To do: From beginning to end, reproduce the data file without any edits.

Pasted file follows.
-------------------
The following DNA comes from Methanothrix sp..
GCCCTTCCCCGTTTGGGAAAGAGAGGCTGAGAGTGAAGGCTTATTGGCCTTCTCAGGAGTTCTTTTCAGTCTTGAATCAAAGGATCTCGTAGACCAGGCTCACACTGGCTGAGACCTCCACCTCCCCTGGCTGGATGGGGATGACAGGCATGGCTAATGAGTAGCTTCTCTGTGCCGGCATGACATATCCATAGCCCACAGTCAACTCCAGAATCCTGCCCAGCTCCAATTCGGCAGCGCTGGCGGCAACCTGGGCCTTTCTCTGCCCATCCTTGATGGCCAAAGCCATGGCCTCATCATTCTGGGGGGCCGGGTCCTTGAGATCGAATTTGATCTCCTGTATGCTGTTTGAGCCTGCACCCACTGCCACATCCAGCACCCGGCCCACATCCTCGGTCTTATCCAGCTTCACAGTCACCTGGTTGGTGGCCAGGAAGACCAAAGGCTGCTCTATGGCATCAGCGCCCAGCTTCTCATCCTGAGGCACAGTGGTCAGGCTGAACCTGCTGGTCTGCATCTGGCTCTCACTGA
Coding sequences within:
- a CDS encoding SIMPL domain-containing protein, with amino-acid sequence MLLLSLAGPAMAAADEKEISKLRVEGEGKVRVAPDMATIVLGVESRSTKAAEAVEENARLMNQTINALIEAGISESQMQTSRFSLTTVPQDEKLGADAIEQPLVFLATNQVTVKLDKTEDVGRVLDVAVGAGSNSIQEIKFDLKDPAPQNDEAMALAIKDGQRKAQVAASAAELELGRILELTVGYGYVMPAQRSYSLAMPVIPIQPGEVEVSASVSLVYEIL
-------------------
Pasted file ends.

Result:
The following DNA comes from Methanothrix sp..
GCCCTTCCCCGTTTGGGAAAGAGAGGCTGAGAGTGAAGGCTTATTGGCCTTCTCAGGAGTTCTTTTCAGTCTTGAATCAAAGGATCTCGTAGACCAGGCTCACACTGGCTGAGACCTCCACCTCCCCTGGCTGGATGGGGATGACAGGCATGGCTAATGAGTAGCTTCTCTGTGCCGGCATGACATATCCATAGCCCACAGTCAACTCCAGAATCCTGCCCAGCTCCAATTCGGCAGCGCTGGCGGCAACCTGGGCCTTTCTCTGCCCATCCTTGATGGCCAAAGCCATGGCCTCATCATTCTGGGGGGCCGGGTCCTTGAGATCGAATTTGATCTCCTGTATGCTGTTTGAGCCTGCACCCACTGCCACATCCAGCACCCGGCCCACATCCTCGGTCTTATCCAGCTTCACAGTCACCTGGTTGGTGGCCAGGAAGACCAAAGGCTGCTCTATGGCATCAGCGCCCAGCTTCTCATCCTGAGGCACAGTGGTCAGGCTGAACCTGCTGGTCTGCATCTGGCTCTCACTGA
Coding sequences within:
- a CDS encoding SIMPL domain-containing protein, with amino-acid sequence MLLLSLAGPAMAAADEKEISKLRVEGEGKVRVAPDMATIVLGVESRSTKAAEAVEENARLMNQTINALIEAGISESQMQTSRFSLTTVPQDEKLGADAIEQPLVFLATNQVTVKLDKTEDVGRVLDVAVGAGSNSIQEIKFDLKDPAPQNDEAMALAIKDGQRKAQVAASAAELELGRILELTVGYGYVMPAQRSYSLAMPVIPIQPGEVEVSASVSLVYEIL